A new report argues that chimpanzees are so closely related to humans that they should be included in our branch of the tree of life. Chimpanzees and other apes have historically been separated from humans in classification schemes, with humans deemed the only living members of the hominid family of species.
Now, biologists at Wayne State University School of Medicine in Detroit, Michigan, provide new genetic evidence that lineages of chimps (currently Pan troglodytes) and humans (Homo sapiens) diverged so recently that chimps should be reclassed as Homo troglodytes. The move would make chimps full members of our genus Homo, along with Neandertals, and all other human-like fossil species. "We humans appear as only slightly remodeled chimpanzee-like apes," says the study.
"The loss of the [wild] chimp and gorilla seems imminent," said Morris Goodman, a study co-author. "Moving chimps into the human genus might help us to realize our very great likeness, and therefore treasure more and treat humanely our closest relative," he said.
However, experts say many scientists are likely to resist the reclassification, especially in the emotionally-charged and often disputed field of anthropology.
Knowing Me, Knowing You
The term genus describes a very closely related group of similar species, thought to have diverged from one another relatively recently, and is the first grouping above the species level. Common chimpanzees and bonobos have until now been classified into their own genus, Pan.
Historical classification schemes, based on physical similarities such as bones, argued that chimps and gorillas were each other's closest relatives, and that both were closely related to orangutans to the exclusion of humans.
However, with the advent of molecular techniques to compare similarities in our DNA starting in the 1960s, most experts have come to accept the fact that humans and chimps are most closely related. Studies indicate that humans and chimps are between 95 and 98.5 percent genetically identical.
Derek E. Wildman, Goodman, and other co-authors at Wayne State argue in their new study, published today in the journal Proceedings of the National Academy of Sciences, that given the evidence, it's somewhat surprising that humans and chimps are still classified into different genera. Other mammalian genera often contain groups of species that diverged much earlier than chimps and humans did, said Goodman. "To be consistent, we need to revise our definition of the human branch of the tree of life," he said.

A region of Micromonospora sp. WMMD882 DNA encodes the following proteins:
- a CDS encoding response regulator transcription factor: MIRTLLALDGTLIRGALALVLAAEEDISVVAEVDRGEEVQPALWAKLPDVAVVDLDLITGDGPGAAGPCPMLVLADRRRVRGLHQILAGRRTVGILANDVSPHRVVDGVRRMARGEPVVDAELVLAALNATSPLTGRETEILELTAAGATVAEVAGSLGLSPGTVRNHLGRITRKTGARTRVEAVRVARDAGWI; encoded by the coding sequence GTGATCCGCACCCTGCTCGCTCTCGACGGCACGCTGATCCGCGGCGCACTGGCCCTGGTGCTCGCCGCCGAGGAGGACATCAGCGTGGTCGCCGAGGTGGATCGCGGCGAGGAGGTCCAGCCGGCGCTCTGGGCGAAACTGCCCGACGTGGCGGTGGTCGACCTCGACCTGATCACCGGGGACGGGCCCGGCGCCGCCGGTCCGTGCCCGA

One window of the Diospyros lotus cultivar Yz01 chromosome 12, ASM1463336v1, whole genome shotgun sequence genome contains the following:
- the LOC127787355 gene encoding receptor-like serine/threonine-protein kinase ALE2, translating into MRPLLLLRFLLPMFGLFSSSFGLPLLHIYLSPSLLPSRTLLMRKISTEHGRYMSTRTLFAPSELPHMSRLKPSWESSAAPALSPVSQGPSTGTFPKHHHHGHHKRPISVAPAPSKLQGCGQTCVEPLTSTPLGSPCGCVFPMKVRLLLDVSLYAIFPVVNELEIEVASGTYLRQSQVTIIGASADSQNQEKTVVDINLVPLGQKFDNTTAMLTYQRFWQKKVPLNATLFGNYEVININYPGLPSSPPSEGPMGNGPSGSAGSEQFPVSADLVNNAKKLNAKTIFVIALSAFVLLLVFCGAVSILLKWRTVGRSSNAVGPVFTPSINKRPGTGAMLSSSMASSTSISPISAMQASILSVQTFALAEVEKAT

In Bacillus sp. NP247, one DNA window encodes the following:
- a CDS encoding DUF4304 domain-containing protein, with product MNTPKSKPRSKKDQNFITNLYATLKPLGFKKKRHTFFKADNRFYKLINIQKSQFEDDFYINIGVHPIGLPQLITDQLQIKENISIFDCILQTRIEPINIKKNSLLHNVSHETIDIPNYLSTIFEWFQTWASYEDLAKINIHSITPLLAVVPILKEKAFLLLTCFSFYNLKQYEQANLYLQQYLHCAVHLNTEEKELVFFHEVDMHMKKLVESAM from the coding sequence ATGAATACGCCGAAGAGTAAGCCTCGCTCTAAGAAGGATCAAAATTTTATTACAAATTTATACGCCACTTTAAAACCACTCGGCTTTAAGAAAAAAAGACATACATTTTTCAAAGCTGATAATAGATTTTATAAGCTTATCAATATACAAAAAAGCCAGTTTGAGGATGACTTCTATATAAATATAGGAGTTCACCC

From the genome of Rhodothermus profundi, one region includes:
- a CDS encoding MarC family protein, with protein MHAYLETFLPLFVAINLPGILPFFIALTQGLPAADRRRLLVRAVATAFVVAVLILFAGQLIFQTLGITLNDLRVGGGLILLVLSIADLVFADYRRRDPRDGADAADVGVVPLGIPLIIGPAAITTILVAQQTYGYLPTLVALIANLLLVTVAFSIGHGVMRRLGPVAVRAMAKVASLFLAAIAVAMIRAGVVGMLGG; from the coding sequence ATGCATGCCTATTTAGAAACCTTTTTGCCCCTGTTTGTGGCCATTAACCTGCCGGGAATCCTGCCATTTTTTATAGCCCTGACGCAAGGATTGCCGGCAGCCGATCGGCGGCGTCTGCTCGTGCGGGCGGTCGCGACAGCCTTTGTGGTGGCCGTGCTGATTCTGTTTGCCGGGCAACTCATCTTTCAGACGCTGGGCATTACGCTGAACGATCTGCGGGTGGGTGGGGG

Goodman and colleagues used computer methods to analyze the amount of similarity between 97 important human and chimp genes and as many of the same gene sequences as are currently available for less-studied gorillas, orangutans, and Old World monkeys.
The results suggested that within important sequence stretches of these functionally significant genes, humans and chimps share 99.4 percent identity. (Some previous DNA work remains controversial. It concentrated on genetic sequences that are not parts of genes and are less functionally important, said Goodman.)
Using the DNA data, the researchers argue that humans and chimp lineages evolutionarily diverged from one another between five and six million years ago. Many other genera more distant to people, some squirrels for example, include groups of species that have diverged from one another far earlier—many between 7 to 11 million years ago. Species groupings should be equivalent between different groups of animals, said Goodman. "An objective yardstick is the age of origin of a branch [of animals]," he said.
"Historically, the philosophy behind how we group organisms was flawed," said Goodman. Starting with Aristotle in ancient Greece, species have been grouped according to their "degree of perfection," with man as the pinnacle. This "anthropocentric," or human-centered, view led to "exaggeration of the differences between humans and their relatives," he said, noting that his study gives "an objective view of man's place in the kingdom of life."
Confusion and Opposition
"This is an attempt to pull the classification of humans in line with other species…and is fundamentally a good idea if you want to accurately reflect the evolutionary differences between organisms," said Cristophe Soligo of the Human Origins research group at The Natural History Museum in London, England. Humans have been the "odd-one out" in terms of mammalian classification, he said.
"However, whenever there is a big change in [classification] practice, it also leads to a lot of confusion and opposition," said Soligo. "The closer you get to humans the more contentious the issues become."
Reclassifying chimps would also have "political implications," challenging our long-held view of the boundary between humans and other animals, he said. Many recent studies "are contributing to blurring the boundaries between our species", said Soligo.
"The argument is whether genetic relatedness is the only thing you should take into account," said anthropologist Bernard Wood at George Washington University in Washington, D.C. "A genus should also be a group of very similar species, that share attributes such as behavior and [mode of movement]," he said.
Fossil human-like species are currently divided into at least three genera. Grouping them all in the genus Homo could be very confusing, Wood said. Classification schemes "should be the signposts for differences between organisms," said Wood. "The problem is, if you call the chimp Homo troglodytes, you deny yourself that tool to help guide you through the tree of life."